My best guess as to why is a bit of a variant to Dreller's #3 point; it is not a high enough priority because there is too much to do that comes way before that.  Dreller mentions budget planning, managing employees, etc....  But I think it is more of a data problem.  

THERE IS TOO MUCH DATA ALREADY!!

Interactive Marketers have data coming out of their pores - Google Analytics, Coremetrics, Omniture, ad networks, email marketing and search campaigns.  How does a vendor expect to cut through all of that market noise and say, "Hey, look at our really cool data now!"  Marketers, in the aggregate, haven't come close to mastering their current data.  That's actually being generous.  Many marketers don't really have the first clue what their data actually says or what to do because of it.  

The current problem Interactive Marketing practitioners are trying to solve - whether they want to admit it or not - is still "more eyeballs."  Yep.  Super Bowl advertising stuff.  "How can we get more people to our website?"  It is the rare marketer we come across that really drills into converting the same number of "eyeballs" into more cash.  If you aren't focused on conversion, or better yet - Conversion Rate Optimization - how do you get to committing budget to getting the conversion the credit it deserves?

This brings us to the ClearSaleing acquisition.  

I don't take this event as a real positive for the Interactive Attribution "industry."  The concept of Attribution Modeling is ahead of its time and so is/was ClearSaleing.  GSI was likely their largest revenue channel for a year now.  This allows GSI to have a technology "add-on" for their 500 clients and gives ClearSaleing better access to that client pool.  I am sure that add-on will still cost GSI clients a premium.  But this has to hurt ClearSaleing's growth in the long run.  Not exactly the rocket ship the industry wanted to see from Interactive Attribution at this point.

Dax Hamman provided some follow up thoughts for this blog post that fit in with how I see Interactive Attribution following the Clear Saleing deal.  "ClearSaleing did well in terms of getting an offering into market and have benefited with the acquisition, but it will not be the last deal in this space. TagMan has recently announced additional funding too by iNovia, and further investment and consolidation will come.  It is likely that investment will come first to help such firms work out exactly what the offering needs to be, something that is still a grey area, and then in 2012 and 2013 the consolidation will follow."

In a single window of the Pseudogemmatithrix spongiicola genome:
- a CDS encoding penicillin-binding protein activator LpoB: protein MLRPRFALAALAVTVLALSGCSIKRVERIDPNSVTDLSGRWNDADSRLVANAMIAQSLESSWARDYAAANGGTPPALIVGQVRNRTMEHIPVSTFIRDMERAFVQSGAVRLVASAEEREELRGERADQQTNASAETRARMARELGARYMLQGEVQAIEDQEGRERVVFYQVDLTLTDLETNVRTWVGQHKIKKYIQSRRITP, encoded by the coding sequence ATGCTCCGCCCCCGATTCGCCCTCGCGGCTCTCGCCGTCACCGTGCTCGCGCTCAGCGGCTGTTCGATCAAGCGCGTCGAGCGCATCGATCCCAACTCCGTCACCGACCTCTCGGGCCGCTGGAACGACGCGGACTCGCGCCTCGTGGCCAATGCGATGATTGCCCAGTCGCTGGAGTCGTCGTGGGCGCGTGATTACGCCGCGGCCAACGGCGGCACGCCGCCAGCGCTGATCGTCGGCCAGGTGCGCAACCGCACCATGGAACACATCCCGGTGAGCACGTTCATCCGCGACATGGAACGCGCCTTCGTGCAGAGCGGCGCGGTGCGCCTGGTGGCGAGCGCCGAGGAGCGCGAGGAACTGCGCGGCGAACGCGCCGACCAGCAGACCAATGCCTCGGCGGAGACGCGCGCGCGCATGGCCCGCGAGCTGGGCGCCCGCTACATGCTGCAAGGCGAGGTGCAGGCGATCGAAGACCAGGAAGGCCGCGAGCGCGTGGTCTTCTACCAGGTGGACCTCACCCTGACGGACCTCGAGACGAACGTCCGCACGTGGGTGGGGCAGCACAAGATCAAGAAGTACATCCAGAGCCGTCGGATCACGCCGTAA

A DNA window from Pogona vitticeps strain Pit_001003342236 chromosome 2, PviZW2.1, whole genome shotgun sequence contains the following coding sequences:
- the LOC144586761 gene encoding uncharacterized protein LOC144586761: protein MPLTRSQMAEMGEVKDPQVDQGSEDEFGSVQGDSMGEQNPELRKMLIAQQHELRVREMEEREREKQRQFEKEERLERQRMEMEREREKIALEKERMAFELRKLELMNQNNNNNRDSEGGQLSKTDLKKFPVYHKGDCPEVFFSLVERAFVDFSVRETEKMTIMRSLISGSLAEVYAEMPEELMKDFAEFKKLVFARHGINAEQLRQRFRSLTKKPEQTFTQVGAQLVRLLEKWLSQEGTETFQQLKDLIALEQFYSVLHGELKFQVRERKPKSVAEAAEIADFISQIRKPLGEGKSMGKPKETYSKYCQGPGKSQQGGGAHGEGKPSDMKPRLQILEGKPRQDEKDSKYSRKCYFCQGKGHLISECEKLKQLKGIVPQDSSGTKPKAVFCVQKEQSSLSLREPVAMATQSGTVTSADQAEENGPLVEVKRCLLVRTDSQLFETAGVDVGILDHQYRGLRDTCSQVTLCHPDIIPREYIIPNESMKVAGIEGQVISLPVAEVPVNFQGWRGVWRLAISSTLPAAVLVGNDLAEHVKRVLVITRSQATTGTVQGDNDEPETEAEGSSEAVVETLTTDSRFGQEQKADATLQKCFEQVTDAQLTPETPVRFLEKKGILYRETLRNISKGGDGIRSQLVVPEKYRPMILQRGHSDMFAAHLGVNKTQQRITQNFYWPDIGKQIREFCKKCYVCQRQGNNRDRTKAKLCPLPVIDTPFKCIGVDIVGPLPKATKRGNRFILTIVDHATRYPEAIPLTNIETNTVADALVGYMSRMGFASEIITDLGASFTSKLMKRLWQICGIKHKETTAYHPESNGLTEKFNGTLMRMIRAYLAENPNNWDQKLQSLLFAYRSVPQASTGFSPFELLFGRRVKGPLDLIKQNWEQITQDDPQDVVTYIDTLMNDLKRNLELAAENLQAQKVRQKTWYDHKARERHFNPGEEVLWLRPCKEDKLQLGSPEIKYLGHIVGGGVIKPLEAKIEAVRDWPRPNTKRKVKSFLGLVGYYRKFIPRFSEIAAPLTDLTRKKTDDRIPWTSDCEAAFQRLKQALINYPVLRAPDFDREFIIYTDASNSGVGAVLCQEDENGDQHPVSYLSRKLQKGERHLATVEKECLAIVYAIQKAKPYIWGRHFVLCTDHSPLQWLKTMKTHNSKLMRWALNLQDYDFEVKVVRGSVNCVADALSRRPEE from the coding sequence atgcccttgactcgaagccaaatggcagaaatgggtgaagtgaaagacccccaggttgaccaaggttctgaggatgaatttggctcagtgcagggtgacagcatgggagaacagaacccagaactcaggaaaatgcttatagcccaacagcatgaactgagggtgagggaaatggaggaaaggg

Hamman's point lines up well with events we have seen in the past in Interactive Advertising; namely, web analytics.  WebTrends was the first great web analytics company and they were acquired by NetIQ back in 2001.  First movers were into WebTrends, but it couldn't stand on its own at the time.  Several years later web analytics saw WebSideStory, Urchin, Visual Sciences, Omniture, Coremetrics and scores of other vendors taking the market by storm in 2006.  

I'd expect that we won't see Interactive Attribution gain real traction for years to come; there simply isn't demand for it.  But there is a lot of room to run.  The catalyst I would look for is when companies start to really fall into a pattern on Conversion Rate Optimization.  At that point simple conversion data won't be good enough, marketers will become passionate about more accurate attribution.  

Topics: Internet Marketing Trends & News, Internet Marketing Acquisitions, Web Analytics, Interactive Attribution

Web Design: How Important Is the Copy on Your Website?

Posted by Wilson Kanaday on Tue, Oct 7, 2008 @ 21:10 PM

I first saw this video on the blog of my friends at Future Now.

As I was first watching it, I imagined the beggar as typical online business.  He is set up and occasionally some revenue trickles in.

You can even imagine his business metrics (you have metrics for your online business too).  Possibly, 1 in 100 who passed dropped a coin in his can.  And for the sake of ease, let's say those individual coins were dimes.  So for every 1,000 people who passed by the beggar made $1.00.  Ouch!